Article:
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J Endourol. 2000 Oct;14(8):627-35.

Cell-kill modeling of microwave thermotherapy for treatment of benign prostatic hyperplasia.

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Radiation Physics Department, Lund University Hospital, and Prostalund Operations, Sweden.



We investigated whether cell-kill modelling could be used as a mean for predicting the outcome of microwave thermotherapy for benign prostate hyperplasia (BPH).


The two models--Henriques' damage integral and Jung's compartment model--were implemented in a computer program. Real treatment data for 22 patients with BPH who were in chronic retention were used as input, including measured intraprostatic temperatures and microwave power. To test if modelling gives results that are consistent with actual observations, comparison with transrectal ultrasound (TRUS) measurements of the prostate volume before and after treatment was made. The sensitivity of the computer model for variations in the heat cytotoxicity and the temperature probe location in the adenoma was also tested.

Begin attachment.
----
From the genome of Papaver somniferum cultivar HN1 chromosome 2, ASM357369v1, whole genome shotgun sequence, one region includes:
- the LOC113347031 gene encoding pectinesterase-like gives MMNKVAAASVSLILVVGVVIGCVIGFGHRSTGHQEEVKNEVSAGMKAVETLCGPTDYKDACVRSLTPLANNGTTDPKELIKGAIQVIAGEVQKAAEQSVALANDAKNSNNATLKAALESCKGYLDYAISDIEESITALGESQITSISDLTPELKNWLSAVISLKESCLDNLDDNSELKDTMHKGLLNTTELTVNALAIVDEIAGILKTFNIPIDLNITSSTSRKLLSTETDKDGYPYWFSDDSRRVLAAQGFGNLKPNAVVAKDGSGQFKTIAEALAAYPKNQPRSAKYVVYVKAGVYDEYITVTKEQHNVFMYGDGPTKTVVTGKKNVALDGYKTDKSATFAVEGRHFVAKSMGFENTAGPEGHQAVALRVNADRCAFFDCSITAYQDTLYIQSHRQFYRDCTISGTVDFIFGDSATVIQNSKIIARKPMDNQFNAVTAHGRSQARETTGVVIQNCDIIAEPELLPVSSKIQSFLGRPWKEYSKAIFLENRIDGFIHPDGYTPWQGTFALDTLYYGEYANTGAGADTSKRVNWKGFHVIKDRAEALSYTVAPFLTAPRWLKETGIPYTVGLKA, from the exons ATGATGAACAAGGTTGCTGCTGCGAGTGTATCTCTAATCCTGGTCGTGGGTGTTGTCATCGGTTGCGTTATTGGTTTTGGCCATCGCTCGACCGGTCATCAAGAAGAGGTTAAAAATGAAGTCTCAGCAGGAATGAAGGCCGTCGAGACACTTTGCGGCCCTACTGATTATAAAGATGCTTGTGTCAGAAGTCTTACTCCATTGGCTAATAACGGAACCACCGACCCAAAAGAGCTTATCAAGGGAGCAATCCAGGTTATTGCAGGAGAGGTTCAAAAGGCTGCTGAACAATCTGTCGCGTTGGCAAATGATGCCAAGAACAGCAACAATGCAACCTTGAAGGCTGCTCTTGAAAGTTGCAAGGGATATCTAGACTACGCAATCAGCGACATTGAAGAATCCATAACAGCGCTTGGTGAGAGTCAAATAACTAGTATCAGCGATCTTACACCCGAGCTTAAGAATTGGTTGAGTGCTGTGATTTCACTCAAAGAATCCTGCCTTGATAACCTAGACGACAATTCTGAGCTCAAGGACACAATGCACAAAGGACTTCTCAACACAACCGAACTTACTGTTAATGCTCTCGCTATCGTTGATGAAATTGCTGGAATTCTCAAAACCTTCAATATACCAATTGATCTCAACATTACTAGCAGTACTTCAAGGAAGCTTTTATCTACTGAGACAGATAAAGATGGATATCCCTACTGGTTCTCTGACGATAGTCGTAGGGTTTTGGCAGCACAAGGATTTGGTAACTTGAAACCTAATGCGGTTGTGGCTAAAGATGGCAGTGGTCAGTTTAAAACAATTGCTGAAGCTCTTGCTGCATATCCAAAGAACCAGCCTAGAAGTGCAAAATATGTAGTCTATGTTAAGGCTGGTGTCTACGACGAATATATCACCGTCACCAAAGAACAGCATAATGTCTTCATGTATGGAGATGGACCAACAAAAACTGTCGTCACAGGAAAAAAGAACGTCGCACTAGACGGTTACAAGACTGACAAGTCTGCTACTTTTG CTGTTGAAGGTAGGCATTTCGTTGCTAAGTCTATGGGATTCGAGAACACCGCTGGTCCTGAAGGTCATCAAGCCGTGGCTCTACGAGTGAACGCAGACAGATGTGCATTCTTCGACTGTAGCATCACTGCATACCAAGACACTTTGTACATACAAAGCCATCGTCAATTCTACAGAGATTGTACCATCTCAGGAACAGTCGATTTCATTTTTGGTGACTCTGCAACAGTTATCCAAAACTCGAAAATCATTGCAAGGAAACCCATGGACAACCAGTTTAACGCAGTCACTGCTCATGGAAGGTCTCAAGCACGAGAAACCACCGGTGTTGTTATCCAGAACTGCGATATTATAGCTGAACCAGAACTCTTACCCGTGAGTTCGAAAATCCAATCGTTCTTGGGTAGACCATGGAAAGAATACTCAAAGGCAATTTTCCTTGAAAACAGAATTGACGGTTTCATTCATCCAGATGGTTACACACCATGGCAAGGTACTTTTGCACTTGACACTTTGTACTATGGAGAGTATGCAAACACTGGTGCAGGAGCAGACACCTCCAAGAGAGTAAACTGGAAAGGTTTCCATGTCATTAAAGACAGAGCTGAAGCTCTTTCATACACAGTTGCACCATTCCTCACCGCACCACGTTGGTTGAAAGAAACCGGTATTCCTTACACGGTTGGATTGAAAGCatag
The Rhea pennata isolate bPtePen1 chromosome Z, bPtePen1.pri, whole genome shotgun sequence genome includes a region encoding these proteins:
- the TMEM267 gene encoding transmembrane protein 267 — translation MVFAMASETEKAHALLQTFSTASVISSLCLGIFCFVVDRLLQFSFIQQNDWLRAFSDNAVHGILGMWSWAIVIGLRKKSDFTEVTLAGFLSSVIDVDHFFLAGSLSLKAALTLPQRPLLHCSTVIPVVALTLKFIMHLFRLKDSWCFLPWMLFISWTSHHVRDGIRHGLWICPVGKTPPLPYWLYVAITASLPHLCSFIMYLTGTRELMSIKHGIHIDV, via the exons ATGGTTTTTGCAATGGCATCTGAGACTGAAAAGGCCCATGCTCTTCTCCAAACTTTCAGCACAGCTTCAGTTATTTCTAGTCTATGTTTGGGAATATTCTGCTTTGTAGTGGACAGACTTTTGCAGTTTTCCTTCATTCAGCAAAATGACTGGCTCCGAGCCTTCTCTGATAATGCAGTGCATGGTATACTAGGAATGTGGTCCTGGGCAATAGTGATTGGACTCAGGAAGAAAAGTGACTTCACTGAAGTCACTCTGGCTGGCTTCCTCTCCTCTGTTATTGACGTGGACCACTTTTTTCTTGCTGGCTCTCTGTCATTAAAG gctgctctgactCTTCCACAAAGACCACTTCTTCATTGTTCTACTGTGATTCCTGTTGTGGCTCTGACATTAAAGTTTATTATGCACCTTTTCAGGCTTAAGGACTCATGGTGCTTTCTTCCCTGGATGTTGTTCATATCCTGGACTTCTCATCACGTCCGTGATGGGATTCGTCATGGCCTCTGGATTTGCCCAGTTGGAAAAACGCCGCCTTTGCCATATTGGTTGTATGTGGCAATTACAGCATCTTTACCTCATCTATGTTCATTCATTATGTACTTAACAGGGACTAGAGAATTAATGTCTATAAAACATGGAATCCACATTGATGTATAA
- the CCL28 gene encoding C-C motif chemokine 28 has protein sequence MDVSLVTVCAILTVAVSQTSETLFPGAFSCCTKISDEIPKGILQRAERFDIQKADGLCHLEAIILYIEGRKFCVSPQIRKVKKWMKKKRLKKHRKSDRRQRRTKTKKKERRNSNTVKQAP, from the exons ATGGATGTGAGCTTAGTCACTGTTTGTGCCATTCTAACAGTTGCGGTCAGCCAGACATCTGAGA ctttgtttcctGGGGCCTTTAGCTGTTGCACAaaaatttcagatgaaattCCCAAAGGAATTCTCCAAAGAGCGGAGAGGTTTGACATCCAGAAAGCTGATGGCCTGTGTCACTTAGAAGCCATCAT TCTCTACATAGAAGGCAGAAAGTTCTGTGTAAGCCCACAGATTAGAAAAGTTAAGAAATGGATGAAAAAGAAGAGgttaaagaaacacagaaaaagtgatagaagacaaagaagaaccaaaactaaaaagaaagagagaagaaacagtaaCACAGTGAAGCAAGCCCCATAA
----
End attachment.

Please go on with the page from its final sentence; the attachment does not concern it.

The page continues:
The average TRUS volume reduction 3 months after treatment was 26 cc, whereas the corresponding cell kill calculation was 27 cc. The computer model appears to be rather insensitive to minor uncertainties in heat sensitivity and location of the intraprostatic reference temperature sensors.


Cell-kill modelling appears to give results that are consistent with actual observations. The coagulated tissue volume is calculated in real time during the treatment, thereby providing an immediate prediction of the treatment outcome. By using cell-kill modelling, the endpoint of a treatment can be set individually; e.g., when a certain volume reduction has been achieved.

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